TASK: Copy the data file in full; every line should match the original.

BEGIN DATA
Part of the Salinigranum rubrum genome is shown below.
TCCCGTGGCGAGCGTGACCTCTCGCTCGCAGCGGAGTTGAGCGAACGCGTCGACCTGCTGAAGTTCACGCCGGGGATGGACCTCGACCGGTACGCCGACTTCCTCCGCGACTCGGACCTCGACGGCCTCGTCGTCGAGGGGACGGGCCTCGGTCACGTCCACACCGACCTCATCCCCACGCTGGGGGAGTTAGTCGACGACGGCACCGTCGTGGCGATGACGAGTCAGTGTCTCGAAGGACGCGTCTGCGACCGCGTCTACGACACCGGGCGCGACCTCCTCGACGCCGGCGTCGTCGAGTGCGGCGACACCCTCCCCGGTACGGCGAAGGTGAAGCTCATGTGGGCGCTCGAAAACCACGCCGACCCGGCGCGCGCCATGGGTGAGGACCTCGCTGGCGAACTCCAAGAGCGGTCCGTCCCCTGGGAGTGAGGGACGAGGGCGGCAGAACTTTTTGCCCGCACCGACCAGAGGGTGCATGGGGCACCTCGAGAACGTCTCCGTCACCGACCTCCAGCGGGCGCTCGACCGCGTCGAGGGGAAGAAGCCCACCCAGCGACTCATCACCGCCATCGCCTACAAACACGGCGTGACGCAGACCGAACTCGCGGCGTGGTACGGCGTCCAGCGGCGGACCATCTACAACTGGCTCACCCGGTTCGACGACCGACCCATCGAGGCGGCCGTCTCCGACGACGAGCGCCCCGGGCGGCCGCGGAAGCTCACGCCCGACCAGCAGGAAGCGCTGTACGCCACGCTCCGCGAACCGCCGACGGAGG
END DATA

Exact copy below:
Part of the Salinigranum rubrum genome is shown below.
TCCCGTGGCGAGCGTGACCTCTCGCTCGCAGCGGAGTTGAGCGAACGCGTCGACCTGCTGAAGTTCACGCCGGGGATGGACCTCGACCGGTACGCCGACTTCCTCCGCGACTCGGACCTCGACGGCCTCGTCGTCGAGGGGACGGGCCTCGGTCACGTCCACACCGACCTCATCCCCACGCTGGGGGAGTTAGTCGACGACGGCACCGTCGTGGCGATGACGAGTCAGTGTCTCGAAGGACGCGTCTGCGACCGCGTCTACGACACCGGGCGCGACCTCCTCGACGCCGGCGTCGTCGAGTGCGGCGACACCCTCCCCGGTACGGCGAAGGTGAAGCTCATGTGGGCGCTCGAAAACCACGCCGACCCGGCGCGCGCCATGGGTGAGGACCTCGCTGGCGAACTCCAAGAGCGGTCCGTCCCCTGGGAGTGAGGGACGAGGGCGGCAGAACTTTTTGCCCGCACCGACCAGAGGGTGCATGGGGCACCTCGAGAACGTCTCCGTCACCGACCTCCAGCGGGCGCTCGACCGCGTCGAGGGGAAGAAGCCCACCCAGCGACTCATCACCGCCATCGCCTACAAACACGGCGTGACGCAGACCGAACTCGCGGCGTGGTACGGCGTCCAGCGGCGGACCATCTACAACTGGCTCACCCGGTTCGACGACCGACCCATCGAGGCGGCCGTCTCCGACGACGAGCGCCCCGGGCGGCCGCGGAAGCTCACGCCCGACCAGCAGGAAGCGCTGTACGCCACGCTCCGCGAACCGCCGACGGAGG